The New Law on Coastal Management

Tuesday, April 15, 2008

Here's my recent Article on Coastal Management Law in JP:
Theoretically, there could be around 12 nautical miles times 81,000 kilometers of "greenfield" spaces in the sea, ready for exploitation, for up to 20 years. This is indeed a huge business opportunity. For companies whose core business is aquaculture (shrimp ponds, fishes, coral reefs, pearls) and eco-tourism, HP3 would be a crucial issue. What makes HP3 even more valuable is the fact that it can be used as security for loans.

HP3 is also considered to be a pro-rich policy, as it would be unreasonable for traditional and local fishermen to enter into such a scheme which entails high administrative costs.

Let us first consider the arguments above. Indeed, some parts of our coast could be vulnerable of tsunamis, but those located in internal waters are likely to be less exposed to the dangers. For the vulnerable parts, disaster mitigation measures might require the building of artificial or ecological infrastructure (sea defenses) in order to break the waves and such measures -- they argue -- might be in collision with HP3 rights. This concern is nevertheless already addressed by the law.

The second argument on public participation is important. Our Constitution specifically states the economy must be carried out as a "common endeavor" based on familial principle. The Coastal Management Law does say that when granting and monitoring HP3, public aspirations must be taken into account. But this role is only consultative as the public takes no part in the final decision-making process.

In addition to the lack of clarity on the participation of local communities in the granting of HP3 as explained above, the current law also opens a wide opportunity for private parties to apply for HP3 certificates, while ignoring that local and traditional communities have capacity constraints in doing the same thing.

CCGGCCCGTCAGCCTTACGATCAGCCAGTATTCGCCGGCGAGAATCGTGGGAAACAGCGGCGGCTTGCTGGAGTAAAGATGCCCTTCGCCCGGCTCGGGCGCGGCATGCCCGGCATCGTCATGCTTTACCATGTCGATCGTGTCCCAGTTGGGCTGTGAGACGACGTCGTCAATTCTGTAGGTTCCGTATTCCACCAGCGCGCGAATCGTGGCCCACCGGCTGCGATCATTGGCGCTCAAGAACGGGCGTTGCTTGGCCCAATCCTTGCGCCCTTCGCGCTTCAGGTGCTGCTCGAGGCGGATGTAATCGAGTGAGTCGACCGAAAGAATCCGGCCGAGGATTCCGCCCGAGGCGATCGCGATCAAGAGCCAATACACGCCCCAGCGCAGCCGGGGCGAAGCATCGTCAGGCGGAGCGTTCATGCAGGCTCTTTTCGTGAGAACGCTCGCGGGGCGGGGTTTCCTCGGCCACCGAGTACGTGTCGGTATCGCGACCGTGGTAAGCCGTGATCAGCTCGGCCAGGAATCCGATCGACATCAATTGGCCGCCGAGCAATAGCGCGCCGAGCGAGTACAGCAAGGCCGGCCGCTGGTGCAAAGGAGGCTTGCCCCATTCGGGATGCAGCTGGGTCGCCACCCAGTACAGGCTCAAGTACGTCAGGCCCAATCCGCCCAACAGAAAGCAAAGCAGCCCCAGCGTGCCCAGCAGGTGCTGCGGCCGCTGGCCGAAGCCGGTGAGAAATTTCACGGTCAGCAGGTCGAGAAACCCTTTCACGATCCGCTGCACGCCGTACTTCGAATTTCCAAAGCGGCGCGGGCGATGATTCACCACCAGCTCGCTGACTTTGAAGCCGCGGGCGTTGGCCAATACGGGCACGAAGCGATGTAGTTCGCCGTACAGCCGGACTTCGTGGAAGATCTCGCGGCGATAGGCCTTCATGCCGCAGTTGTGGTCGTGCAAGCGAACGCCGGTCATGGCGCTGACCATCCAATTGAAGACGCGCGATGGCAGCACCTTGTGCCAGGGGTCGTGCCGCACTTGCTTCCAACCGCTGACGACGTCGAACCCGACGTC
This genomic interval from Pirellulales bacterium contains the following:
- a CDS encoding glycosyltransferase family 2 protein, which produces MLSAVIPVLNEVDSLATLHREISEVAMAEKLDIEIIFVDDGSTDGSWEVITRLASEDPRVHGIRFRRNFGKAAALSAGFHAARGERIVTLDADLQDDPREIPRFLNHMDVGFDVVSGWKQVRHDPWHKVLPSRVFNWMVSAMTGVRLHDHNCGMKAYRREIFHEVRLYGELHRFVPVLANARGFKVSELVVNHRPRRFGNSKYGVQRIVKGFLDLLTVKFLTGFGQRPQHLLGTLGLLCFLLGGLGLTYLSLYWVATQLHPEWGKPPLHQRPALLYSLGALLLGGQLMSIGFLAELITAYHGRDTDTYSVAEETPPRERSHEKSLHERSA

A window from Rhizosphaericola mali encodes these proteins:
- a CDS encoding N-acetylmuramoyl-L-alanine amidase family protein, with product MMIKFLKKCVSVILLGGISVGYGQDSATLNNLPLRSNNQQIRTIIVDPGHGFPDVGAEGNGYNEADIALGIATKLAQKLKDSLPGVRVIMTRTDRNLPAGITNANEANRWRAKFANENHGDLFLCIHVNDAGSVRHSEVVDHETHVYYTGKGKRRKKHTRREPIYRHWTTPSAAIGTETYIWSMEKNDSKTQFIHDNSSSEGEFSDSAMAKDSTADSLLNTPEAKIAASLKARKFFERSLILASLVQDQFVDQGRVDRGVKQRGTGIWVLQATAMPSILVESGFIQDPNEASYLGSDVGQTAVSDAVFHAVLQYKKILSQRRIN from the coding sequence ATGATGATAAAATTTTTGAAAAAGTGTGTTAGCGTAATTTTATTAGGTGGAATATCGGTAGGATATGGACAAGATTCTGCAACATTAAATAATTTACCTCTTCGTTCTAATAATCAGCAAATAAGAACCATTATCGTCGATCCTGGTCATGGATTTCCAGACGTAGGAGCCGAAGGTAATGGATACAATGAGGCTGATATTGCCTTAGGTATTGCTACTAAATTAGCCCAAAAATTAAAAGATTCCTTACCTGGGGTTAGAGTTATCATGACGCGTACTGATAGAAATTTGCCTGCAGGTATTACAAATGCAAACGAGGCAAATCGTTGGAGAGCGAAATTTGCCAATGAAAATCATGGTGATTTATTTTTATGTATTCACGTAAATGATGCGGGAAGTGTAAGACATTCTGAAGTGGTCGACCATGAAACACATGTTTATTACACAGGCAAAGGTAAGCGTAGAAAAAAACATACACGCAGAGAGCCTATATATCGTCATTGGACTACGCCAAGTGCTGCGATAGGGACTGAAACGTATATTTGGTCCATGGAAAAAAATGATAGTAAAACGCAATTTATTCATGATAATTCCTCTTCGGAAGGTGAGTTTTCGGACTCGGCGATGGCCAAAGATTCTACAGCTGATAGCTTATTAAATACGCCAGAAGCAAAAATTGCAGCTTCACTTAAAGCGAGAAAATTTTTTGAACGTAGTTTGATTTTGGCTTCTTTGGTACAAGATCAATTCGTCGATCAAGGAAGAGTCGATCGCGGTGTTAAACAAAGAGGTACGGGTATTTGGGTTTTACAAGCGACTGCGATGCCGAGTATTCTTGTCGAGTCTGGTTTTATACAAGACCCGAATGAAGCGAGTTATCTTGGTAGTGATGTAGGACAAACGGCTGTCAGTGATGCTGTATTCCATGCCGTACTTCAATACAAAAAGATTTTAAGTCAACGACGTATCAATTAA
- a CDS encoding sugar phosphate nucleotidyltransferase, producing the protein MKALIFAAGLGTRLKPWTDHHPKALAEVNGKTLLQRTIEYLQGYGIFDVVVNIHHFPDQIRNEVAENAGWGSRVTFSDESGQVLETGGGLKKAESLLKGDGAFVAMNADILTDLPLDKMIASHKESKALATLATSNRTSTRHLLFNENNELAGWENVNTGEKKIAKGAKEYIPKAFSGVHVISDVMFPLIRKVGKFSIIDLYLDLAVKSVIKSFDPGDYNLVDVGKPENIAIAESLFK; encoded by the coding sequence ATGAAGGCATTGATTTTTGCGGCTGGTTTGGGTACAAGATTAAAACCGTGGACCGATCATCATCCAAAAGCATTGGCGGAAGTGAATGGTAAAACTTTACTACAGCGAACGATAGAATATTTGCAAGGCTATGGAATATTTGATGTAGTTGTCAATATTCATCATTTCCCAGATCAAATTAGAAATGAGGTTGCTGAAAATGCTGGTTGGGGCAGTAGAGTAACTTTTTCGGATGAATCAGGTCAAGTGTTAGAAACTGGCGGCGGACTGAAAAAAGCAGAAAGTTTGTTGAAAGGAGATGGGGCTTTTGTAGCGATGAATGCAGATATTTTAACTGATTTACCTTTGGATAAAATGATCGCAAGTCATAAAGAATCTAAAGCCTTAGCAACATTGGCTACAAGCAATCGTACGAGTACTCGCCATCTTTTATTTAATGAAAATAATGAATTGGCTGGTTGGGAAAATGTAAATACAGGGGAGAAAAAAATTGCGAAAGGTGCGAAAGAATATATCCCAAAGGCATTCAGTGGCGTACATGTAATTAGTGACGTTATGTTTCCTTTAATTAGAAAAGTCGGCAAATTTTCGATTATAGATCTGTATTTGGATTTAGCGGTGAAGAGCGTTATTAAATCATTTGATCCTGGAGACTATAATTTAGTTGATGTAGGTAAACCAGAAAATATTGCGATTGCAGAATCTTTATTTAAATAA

The granting of HP3 certificates might be expensive, as there are quite a few prerequisites that the applicants must fulfill. As corporations are closer to banks, they can get loans easily. On the other hand, local and traditional fishermen may not be as bankable as corporations and the decision-making process there may entail higher transaction costs compared to corporations.

So, there is an asymmetrical position between the players here. The weaker parties must be granted facilities due to these asymmetries and the current law does not seem to guarantee this.

The law actually accommodates existing practices by obligating HP3 holders to "respect" the adat (customary) law. Nevertheless, the language of the law reflects that the rights of traditional societies are not treated on equal footing with certification-based rights. So, there are risks of "expropriation" of the pre-existing customary rights. Adat communities with fishery practices would therefore have a legal standing before the court, as their interest is clearly affected.

Another crucial point would be anticipation of the risks of the HP3 market. As explained above, HP3 could be used as a security for loans. If the market is good, it is theoretically possible to purchase as much HP3 certificates as possible (with loans from banks) and then re-sell to another company for a profit, while the field remains neglected.

Its a huge business opportunity, Im telling you ;)